Use of Athletes as Science Experiments: Are We Next?

John Calipari, University of Kentucky basketball coach, is a renowned and often controversial figure. He is also one of the first coaches to implement the use of heart-rate monitors during team practices to push his players beyond their comfort zones into complete physical exhaustion. Not only do the heart-rate monitors measure players’ exertion rates, but they also keep track of caloric burn. While the original purpose of these devices was to measure player exhaustion and Continue Reading →

Medication Abortions: Is a state’s limitation of drug induced abortions only to FDA-approved practices constitutional? Courts disagree.

Last week, three courts, the Oklahoma Supreme Court, the Western District of Texas and the Fifth Circuit Court of Appeals, issued rulings regarding the constitutionality of state abortion laws, specifically, whether a state’s limitation on medication abortions is constitutionally permissible. On Tuesday October 29th, the Oklahoma Supreme Court reaffirmed its earlier ruling that the state’s 2011 preventive abortion law, H.B. 1970, is unconstitutional. The proposed law limited how medications could be administered to patients to Continue Reading →

The Legal Implications of Individual Genome Sequencing

Many people are ancestry enthusiasts, inquiring into historical databases and family records to find out more about their ancestors and about themselves.  They might learn about hobbies they shared with previous generations, and gain information on traits or diseases that run in their families.  Some people take such research a step further, digging into their DNA to learn about their biological past. Gene sequencing used to be prohibitively expensive for individuals—the first whole genome sequencing Continue Reading →

Myriad: The Right Decision for the Wrong Reasons

Over half of women who carry mutations on their BRCA1 or BRCA2 gene will develop breast cancer before they are 70. Angelina Jolie recently had a double mastectomy after discovering she has a mutation in her BRCA1 gene. By doing so, she decreased her chance of developing breast cancer substantially. Now, especially for women who have a history of breast cancer in their families, knowing whether you have the gene that predisposes you to the Continue Reading →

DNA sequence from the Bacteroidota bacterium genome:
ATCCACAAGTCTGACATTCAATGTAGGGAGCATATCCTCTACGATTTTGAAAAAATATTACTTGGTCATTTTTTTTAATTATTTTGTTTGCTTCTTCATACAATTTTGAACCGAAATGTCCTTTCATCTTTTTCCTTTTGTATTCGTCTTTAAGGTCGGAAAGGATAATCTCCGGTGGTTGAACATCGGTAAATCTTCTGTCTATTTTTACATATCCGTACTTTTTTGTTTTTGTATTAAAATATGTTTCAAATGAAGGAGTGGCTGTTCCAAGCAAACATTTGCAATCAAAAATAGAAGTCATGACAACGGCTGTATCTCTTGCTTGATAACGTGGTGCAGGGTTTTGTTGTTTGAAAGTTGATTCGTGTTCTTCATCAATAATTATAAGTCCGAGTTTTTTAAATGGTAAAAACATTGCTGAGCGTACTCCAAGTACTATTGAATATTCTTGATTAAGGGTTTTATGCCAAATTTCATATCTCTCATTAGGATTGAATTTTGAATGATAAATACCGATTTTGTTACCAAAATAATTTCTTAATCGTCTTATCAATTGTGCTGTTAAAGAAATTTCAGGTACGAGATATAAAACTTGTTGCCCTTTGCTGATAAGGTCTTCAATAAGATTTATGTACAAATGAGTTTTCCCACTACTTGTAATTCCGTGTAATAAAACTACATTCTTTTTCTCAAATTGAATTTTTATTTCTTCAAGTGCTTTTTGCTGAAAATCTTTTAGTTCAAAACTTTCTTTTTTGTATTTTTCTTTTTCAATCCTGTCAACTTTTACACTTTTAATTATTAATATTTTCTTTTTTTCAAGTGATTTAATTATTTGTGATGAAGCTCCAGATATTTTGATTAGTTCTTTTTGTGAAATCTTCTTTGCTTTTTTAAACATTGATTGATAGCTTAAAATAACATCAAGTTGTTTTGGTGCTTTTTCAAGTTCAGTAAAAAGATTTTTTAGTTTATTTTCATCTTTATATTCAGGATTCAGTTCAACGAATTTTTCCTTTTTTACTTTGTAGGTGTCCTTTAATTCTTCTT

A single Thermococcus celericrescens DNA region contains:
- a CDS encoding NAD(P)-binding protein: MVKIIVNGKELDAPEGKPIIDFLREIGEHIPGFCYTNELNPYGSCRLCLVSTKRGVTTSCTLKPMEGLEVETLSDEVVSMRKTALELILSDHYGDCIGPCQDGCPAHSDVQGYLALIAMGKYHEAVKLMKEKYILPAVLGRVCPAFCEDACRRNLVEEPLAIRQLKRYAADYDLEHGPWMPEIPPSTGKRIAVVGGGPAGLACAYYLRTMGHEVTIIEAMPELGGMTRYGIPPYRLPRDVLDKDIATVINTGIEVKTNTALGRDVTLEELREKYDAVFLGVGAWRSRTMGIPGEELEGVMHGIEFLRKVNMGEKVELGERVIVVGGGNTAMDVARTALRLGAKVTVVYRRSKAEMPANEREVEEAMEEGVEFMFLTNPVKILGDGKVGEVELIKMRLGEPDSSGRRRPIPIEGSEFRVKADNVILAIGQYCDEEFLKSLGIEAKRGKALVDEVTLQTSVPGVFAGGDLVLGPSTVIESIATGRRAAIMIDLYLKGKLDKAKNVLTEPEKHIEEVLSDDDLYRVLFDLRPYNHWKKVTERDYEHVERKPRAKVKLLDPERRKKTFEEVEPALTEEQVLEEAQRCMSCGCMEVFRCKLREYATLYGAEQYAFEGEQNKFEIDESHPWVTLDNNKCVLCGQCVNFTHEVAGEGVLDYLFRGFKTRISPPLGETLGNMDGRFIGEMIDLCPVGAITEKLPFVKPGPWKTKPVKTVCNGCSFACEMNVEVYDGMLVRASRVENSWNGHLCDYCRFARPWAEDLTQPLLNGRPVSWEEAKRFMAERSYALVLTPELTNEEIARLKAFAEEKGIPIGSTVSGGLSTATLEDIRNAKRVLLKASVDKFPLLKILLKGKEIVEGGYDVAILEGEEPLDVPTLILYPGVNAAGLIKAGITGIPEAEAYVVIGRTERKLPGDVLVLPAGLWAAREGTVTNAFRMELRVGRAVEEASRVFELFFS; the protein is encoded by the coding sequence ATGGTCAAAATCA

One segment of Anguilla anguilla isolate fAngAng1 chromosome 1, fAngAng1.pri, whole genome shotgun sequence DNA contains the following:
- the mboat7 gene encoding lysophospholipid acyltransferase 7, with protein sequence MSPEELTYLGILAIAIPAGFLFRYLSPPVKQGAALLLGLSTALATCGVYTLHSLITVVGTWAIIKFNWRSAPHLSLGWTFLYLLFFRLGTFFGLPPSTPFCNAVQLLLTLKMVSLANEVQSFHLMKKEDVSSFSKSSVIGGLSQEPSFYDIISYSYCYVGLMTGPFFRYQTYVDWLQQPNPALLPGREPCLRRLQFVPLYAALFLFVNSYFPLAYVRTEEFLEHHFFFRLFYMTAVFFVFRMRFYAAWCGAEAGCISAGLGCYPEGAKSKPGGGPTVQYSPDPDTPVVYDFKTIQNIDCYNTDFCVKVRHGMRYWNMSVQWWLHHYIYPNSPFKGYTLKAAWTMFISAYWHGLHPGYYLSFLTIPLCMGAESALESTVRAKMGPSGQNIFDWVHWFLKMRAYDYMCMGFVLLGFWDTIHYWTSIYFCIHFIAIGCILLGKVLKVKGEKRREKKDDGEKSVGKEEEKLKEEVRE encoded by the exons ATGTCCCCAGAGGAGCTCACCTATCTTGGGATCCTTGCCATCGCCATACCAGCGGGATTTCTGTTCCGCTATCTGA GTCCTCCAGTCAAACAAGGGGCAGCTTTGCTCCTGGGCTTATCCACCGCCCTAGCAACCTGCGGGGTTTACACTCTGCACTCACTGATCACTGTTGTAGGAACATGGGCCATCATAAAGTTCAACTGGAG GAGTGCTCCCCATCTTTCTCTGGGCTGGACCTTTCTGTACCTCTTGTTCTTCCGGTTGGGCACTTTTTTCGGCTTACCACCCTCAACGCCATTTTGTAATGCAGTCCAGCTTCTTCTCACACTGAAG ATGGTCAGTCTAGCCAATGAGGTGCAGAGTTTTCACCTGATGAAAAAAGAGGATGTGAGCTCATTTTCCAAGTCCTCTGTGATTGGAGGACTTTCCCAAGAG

Can Assistive Technology Eliminate Disabilities?

Assistive technologies that enable an amputee to not only walk, but run and dance, are obviously incredible.  New prosthetic limbs simulate natural gait.  Brain-Computer Interfaces allow people who are completely paralyzed, “locked in,” to communicate. Enable Talk Gloves (only $75!) translate sign language to spoken words.  The recent trend of technological advancements is so remarkable—and accessible—that it may even, as one prominent roboticist boldly claims, largely eliminate disabilities during the 21st century. However, whether his Continue Reading →

Good Egg, Bad Egg

When you buy eggs, how long do you stand in the aisle, reading the labels and trying to decide which carton to get? For many of us, the choice is straightforward- the cheapest dozen, or the brand you’ve always bought. But for others, stories of the benefits of the organic choice, the perils of antibiotic use in livestock, and animal cruelty, have prompted a closer look at the labels on egg cartons. However, labels such Continue Reading →

Balancing the Risk in Medical Products

The New York Times recently reported a dramatic increase in complaints regarding artificial hips, widely used in hip replacements. The culprit is the metal-on-metal hip implant, used in an estimated one-third of hip replacements. Serious injuries result from the deterioration of the artificial hip, which often causes fragments to break off while in the body.  The Food and Drug Administration (F.D.A.), the agency receiving the complaints, is responsible for allowing the device to enter the Continue Reading →